Meteorological tsunamis or meteotsunamis occur in Finland too, even they are quite rare. In the Finnish coast, especially in the archipelagos, one can observe sudden changes in water level in summertime, like small tsunami waves. The ups and downs of water can happen one or more inside a few minutes to fifteen minutes. Rapid changes in water level cause powerful currents and whirls which change direction according to the oscillations. Some eyewitnesses say that it looks like the water is boiling.

A meteotsunami is born from the interaction of the atmosphere and the sea. Usually a thunder or a gust front moves over the area, and effects a small change in air pressure. When the front moves over the sea with a speed that is equal to the velocity of the tsunami wave in the sea, the front will intensify the wave it created continuously.

Meteotsunami acts like a tsunami wave. A tsunami wave moving in deep water is imperceptible, but as the wave arrives to the shore its energy packs into a smaller water volume and the wave height grows significantly. The wavelength can be up to kilometers long, which is much bigger than with normal wind induced waves.

Meteotsunamis are not as powerful as tsunamis caused by earthquakes, and notable oscillations in water level are usually restricted in individual bays or straits. The phenomenon is detected in places where the shape of the coast and the sea floor intensify the wave. In Finland the wave heights have been around a meter at most, and they have not caused any significant damage. Unexpected currents and changes in water level can still cause dangerous situations for boaters.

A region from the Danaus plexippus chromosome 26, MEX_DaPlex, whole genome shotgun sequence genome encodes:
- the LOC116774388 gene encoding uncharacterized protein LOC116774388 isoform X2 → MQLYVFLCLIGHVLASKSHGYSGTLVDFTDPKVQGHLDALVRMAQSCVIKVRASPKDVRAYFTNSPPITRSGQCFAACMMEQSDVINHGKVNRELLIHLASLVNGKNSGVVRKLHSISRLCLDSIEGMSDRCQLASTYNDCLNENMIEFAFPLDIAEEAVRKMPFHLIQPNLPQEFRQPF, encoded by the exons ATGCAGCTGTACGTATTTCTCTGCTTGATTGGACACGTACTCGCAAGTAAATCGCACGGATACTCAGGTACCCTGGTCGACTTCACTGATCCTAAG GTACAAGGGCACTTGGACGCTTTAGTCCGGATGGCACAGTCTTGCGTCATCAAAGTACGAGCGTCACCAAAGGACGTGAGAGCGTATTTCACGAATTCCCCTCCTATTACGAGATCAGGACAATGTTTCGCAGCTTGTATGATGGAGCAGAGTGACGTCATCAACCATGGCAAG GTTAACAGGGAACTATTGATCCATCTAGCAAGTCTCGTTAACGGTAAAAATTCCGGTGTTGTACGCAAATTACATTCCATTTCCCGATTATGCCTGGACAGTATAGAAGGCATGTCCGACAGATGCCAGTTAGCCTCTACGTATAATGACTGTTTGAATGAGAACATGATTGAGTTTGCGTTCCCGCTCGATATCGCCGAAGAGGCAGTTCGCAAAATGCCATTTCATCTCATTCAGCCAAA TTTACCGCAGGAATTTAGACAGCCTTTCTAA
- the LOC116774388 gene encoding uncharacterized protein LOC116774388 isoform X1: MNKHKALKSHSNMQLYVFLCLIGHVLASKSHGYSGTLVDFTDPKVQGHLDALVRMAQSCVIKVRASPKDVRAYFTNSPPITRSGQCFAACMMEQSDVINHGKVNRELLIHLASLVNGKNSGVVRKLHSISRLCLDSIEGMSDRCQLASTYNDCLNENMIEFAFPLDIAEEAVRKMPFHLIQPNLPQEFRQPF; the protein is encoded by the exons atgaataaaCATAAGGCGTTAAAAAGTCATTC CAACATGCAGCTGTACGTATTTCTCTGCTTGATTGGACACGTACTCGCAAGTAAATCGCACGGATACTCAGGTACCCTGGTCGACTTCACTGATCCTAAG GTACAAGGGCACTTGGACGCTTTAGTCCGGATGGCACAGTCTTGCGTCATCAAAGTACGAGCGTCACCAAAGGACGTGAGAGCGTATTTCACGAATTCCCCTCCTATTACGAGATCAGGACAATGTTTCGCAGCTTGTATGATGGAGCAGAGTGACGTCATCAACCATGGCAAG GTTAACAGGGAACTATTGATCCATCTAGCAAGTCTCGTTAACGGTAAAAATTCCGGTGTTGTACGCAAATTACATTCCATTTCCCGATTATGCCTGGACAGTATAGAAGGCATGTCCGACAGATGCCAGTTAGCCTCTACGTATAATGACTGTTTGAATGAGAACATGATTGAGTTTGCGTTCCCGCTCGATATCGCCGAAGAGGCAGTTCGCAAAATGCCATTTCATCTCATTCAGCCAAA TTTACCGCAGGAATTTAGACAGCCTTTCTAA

The phenomenon is quite common e.g. at the Mediterranean, where it is known as a rissaga. In Finland noticeably large meteotsunamis are rare, but small changes in water level caused by the same phenomenon are more common than thought before.

A map shows how a thunder storm proceeds over the Gulf of Finland from 17:30 to 18:30 UTC.
On the 8th August 2010 a strong thunder storm moved over the Gulf of Finland from south to north and effected a meteotsunami. The time is UTC-time. Source: Pellikka et al. 2014.

Observations about rapid sea level changes in Finland that may be meteotsunamis, can be reported to the Oceanographic Services, or by telephone 029 539 6436.